Help with 35mm Film Scanner

Discussion in 'Scanners' started by RENE 2FUN, Aug 12, 2003.

  1. RENE 2FUN

    RENE 2FUN Guest

    Hi,
    I have alot of 35mm prints I would like to put on cd, yet I know nothing about
    the digital world.

    I am looking for a film scanner so I will be able to scan,edit, and then place
    on cd to archive as well as, printing and making a web page.

    I am looking at the Nikon Super Coolscan 4000dpi
    and the new Minolta DiMAGE Scan Elite 5400 dpi

    Any advice would be helpful

    Rene
     
    RENE 2FUN, Aug 12, 2003
    #1
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  2. RENE 2FUN

    Bill Hilton Guest

    From: (RENE 2FUN)
    I've been using Nikon scanners for the past 5 years, with fine success (LS-2000
    and LS-8000). But the new Minolta 5400 sure looks like the better 35 mm
    scanner right now :) That's what I'd get if buying today.

    Bill
     
    Bill Hilton, Aug 12, 2003
    #2
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  3. Check out the reviews at:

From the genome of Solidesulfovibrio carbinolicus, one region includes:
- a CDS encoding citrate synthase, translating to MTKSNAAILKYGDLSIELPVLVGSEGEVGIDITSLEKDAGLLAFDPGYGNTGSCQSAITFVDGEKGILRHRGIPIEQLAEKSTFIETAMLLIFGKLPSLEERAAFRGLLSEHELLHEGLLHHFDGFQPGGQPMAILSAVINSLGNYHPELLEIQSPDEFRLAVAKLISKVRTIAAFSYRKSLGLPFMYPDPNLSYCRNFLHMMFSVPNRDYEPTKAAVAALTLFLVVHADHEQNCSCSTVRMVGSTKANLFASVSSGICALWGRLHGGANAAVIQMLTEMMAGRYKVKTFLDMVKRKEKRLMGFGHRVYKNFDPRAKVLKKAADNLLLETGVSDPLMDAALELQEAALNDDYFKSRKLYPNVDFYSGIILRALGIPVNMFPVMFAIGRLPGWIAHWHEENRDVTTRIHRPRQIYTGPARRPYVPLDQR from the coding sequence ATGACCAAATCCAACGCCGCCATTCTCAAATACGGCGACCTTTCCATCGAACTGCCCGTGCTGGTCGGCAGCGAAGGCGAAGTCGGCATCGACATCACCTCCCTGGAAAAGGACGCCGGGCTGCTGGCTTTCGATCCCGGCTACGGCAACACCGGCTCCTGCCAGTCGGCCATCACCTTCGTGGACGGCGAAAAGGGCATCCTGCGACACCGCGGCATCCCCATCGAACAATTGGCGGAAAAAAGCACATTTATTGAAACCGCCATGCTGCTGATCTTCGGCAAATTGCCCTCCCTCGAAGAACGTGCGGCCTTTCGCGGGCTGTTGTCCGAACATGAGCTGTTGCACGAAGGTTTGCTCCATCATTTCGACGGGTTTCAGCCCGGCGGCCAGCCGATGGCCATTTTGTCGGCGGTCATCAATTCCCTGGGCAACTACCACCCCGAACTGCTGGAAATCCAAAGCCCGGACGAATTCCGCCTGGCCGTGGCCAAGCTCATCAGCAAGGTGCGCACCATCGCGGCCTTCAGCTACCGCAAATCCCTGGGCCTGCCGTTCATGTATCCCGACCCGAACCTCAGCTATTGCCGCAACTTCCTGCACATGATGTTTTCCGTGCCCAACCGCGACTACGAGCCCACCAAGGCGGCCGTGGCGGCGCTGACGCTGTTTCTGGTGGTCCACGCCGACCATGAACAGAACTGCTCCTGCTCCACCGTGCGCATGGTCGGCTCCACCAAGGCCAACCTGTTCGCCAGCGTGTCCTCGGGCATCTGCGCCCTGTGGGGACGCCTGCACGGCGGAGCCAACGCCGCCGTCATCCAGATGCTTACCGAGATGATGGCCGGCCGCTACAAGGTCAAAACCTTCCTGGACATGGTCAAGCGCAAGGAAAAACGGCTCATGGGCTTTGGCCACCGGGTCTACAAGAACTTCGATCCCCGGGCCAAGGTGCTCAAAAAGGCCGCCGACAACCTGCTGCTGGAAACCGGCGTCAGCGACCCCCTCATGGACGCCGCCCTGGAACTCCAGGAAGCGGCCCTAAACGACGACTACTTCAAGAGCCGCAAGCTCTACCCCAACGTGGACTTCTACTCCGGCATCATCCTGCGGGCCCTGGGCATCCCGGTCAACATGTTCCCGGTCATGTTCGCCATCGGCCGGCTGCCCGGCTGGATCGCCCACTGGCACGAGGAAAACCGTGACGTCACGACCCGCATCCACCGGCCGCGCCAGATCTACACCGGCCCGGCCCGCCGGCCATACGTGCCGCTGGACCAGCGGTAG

http://www.imaging-resource.com/SCAN1.HTM

    Here's a page full of review links:
    http://www.steves-digicams.com/scanners.html


    FWIW, I'm happy with my Canon FS4000. I can e-mail you a sample scan if
    you like.

    -Greg
     
    Greg Campbell, Aug 12, 2003
    #3
  4. RENE 2FUN

    Alan Browne Guest

    The Minolta 5400 looks to be the very best bang/$ right now. I'd hold
    off 3 months to let all the reviews build up. Initial comments are very
    good, with the exception of long ICE times (scratch/dust removal), but
    that is perhaps normal when processing at max resolution.

    If you're not that fussy, then the LS-4000 (Nikon) and the Scan Elite
    III (Minolta) will probably fall in price and these are excellent scanners.

    Cheers,
    Alan
     
    Alan Browne, Aug 12, 2003
    #4
  5. RENE 2FUN

    snaps! Guest

    I've been down the film scanner route myself.
    First I bought a Canon 9900f... It was dog slow but did good scans except
    for the dust & scratch removal - A JOKE!

    Next I bought an Epson 3200 Photo scanner. Supposedly the best in it's
    class. This beastie is no different to the Canon scanner except it has
    "Silverfast" scanning software. The dust problem is worse with this one.
    It's quality of scans is superb. It is faster than the Canon but I can still
    make coffee while it does a 120 neg!

    I looked at the Nikon 8000 and even had a demo of it. It doesn't handle 120
    film very well so it's not for me. I had a demo of the Minolta 5400 last
    week and it does everything anyone could want of a film scanner. Digital Ice
    is probably the most essential feature any film scanner can have.

    So after spending 4 months and $2k going through scanners, I came across
    Polaroid's (free) dust & scratch removal software. If I'd have discovered